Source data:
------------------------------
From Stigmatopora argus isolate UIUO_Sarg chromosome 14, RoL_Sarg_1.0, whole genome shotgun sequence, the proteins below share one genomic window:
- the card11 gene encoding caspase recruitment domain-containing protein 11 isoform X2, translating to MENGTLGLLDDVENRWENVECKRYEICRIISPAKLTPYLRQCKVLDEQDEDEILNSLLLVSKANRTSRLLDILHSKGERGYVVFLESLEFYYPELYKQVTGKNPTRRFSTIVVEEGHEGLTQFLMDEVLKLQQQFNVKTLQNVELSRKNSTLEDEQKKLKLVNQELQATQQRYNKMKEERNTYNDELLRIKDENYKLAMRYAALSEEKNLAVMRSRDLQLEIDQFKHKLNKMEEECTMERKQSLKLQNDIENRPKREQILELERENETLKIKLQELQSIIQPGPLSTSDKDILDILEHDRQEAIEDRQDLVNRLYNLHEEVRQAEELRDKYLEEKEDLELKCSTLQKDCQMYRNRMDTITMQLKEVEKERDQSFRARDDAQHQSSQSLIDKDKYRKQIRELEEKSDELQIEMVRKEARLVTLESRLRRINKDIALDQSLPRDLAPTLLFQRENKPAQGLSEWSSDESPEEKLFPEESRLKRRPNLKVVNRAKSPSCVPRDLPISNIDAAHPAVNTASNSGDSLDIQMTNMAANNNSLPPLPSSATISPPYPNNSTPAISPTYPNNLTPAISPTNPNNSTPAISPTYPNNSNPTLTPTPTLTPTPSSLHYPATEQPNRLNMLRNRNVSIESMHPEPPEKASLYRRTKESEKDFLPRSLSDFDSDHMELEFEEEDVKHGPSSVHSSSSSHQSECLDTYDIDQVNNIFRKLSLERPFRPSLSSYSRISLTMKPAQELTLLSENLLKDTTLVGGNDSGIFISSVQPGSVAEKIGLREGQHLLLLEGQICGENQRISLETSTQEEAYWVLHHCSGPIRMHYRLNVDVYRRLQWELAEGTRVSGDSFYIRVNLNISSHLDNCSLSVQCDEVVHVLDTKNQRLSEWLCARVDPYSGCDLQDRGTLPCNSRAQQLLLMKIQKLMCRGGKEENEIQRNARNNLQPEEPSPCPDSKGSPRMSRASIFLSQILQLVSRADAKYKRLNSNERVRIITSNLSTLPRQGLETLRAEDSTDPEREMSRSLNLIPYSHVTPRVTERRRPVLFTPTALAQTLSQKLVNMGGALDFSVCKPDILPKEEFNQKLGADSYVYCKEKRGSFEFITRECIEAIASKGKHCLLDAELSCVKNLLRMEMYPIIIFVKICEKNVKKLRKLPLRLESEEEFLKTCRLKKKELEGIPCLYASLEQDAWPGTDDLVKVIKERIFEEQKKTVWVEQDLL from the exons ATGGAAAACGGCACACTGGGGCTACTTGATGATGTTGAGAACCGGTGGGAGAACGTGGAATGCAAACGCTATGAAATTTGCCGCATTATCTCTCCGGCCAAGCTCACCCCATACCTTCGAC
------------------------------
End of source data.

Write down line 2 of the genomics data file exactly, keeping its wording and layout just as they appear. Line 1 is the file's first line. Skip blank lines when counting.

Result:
- the card11 gene encoding caspase recruitment domain-containing protein 11 isoform X2, translating to MENGTLGLLDDVENRWENVECKRYEICRIISPAKLTPYLRQCKVLDEQDEDEILNSLLLVSKANRTSRLLDILHSKGERGYVVFLESLEFYYPELYKQVTGKNPTRRFSTIVVEEGHEGLTQFLMDEVLKLQQQFNVKTLQNVELSRKNSTLEDEQKKLKLVNQELQATQQRYNKMKEERNTYNDELLRIKDENYKLAMRYAALSEEKNLAVMRSRDLQLEIDQFKHKLNKMEEECTMERKQSLKLQNDIENRPKREQILELERENETLKIKLQELQSIIQPGPLSTSDKDILDILEHDRQEAIEDRQDLVNRLYNLHEEVRQAEELRDKYLEEKEDLELKCSTLQKDCQMYRNRMDTITMQLKEVEKERDQSFRARDDAQHQSSQSLIDKDKYRKQIRELEEKSDELQIEMVRKEARLVTLESRLRRINKDIALDQSLPRDLAPTLLFQRENKPAQGLSEWSSDESPEEKLFPEESRLKRRPNLKVVNRAKSPSCVPRDLPISNIDAAHPAVNTASNSGDSLDIQMTNMAANNNSLPPLPSSATISPPYPNNSTPAISPTYPNNLTPAISPTNPNNSTPAISPTYPNNSNPTLTPTPTLTPTPSSLHYPATEQPNRLNMLRNRNVSIESMHPEPPEKASLYRRTKESEKDFLPRSLSDFDSDHMELEFEEEDVKHGPSSVHSSSSSHQSECLDTYDIDQVNNIFRKLSLERPFRPSLSSYSRISLTMKPAQELTLLSENLLKDTTLVGGNDSGIFISSVQPGSVAEKIGLREGQHLLLLEGQICGENQRISLETSTQEEAYWVLHHCSGPIRMHYRLNVDVYRRLQWELAEGTRVSGDSFYIRVNLNISSHLDNCSLSVQCDEVVHVLDTKNQRLSEWLCARVDPYSGCDLQDRGTLPCNSRAQQLLLMKIQKLMCRGGKEENEIQRNARNNLQPEEPSPCPDSKGSPRMSRASIFLSQILQLVSRADAKYKRLNSNERVRIITSNLSTLPRQGLETLRAEDSTDPEREMSRSLNLIPYSHVTPRVTERRRPVLFTPTALAQTLSQKLVNMGGALDFSVCKPDILPKEEFNQKLGADSYVYCKEKRGSFEFITRECIEAIASKGKHCLLDAELSCVKNLLRMEMYPIIIFVKICEKNVKKLRKLPLRLESEEEFLKTCRLKKKELEGIPCLYASLEQDAWPGTDDLVKVIKERIFEEQKKTVWVEQDLL from the exons ATGGAAAACGGCACACTGGGGCTACTTGATGATGTTGAGAACCGGTGGGAGAACGTGGAATGCAAACGCTATGAAATTTGCCGCATTATCTCTCCGGCCAAGCTCACCCCATACCTTCGAC